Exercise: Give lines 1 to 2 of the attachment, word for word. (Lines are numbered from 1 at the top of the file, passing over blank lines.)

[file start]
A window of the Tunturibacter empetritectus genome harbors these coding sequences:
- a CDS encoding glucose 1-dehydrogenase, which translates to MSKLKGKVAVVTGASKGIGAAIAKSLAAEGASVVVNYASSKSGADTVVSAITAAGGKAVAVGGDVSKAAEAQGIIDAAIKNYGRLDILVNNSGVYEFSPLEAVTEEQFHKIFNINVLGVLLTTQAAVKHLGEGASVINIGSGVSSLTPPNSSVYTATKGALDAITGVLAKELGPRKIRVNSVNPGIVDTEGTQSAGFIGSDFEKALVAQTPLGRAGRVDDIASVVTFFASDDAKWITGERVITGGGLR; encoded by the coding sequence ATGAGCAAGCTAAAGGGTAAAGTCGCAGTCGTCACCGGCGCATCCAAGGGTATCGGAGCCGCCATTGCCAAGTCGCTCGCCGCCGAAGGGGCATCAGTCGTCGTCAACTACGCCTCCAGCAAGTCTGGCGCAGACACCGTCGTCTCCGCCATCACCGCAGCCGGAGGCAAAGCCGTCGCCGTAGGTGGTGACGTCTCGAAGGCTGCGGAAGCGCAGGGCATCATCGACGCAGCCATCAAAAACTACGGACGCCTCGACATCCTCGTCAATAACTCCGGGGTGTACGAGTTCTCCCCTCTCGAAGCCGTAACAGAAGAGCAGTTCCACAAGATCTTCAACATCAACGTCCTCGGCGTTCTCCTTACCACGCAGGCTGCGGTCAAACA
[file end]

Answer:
A window of the Tunturibacter empetritectus genome harbors these coding sequences:
- a CDS encoding glucose 1-dehydrogenase, which translates to MSKLKGKVAVVTGASKGIGAAIAKSLAAEGASVVVNYASSKSGADTVVSAITAAGGKAVAVGGDVSKAAEAQGIIDAAIKNYGRLDILVNNSGVYEFSPLEAVTEEQFHKIFNINVLGVLLTTQAAVKHLGEGASVINIGSGVSSLTPPNSSVYTATKGALDAITGVLAKELGPRKIRVNSVNPGIVDTEGTQSAGFIGSDFEKALVAQTPLGRAGRVDDIASVVTFFASDDAKWITGERVITGGGLR; encoded by the coding sequence ATGAGCAAGCTAAAGGGTAAAGTCGCAGTCGTCACCGGCGCATCCAAGGGTATCGGAGCCGCCATTGCCAAGTCGCTCGCCGCCGAAGGGGCATCAGTCGTCGTCAACTACGCCTCCAGCAAGTCTGGCGCAGACACCGTCGTCTCCGCCATCACCGCAGCCGGAGGCAAAGCCGTCGCCGTAGGTGGTGACGTCTCGAAGGCTGCGGAAGCGCAGGGCATCATCGACGCAGCCATCAAAAACTACGGACGCCTCGACATCCTCGTCAATAACTCCGGGGTGTACGAGTTCTCCCCTCTCGAAGCCGTAACAGAAGAGCAGTTCCACAAGATCTTCAACATCAACGTCCTCGGCGTTCTCCTTACCACGCAGGCTGCGGTCAAACA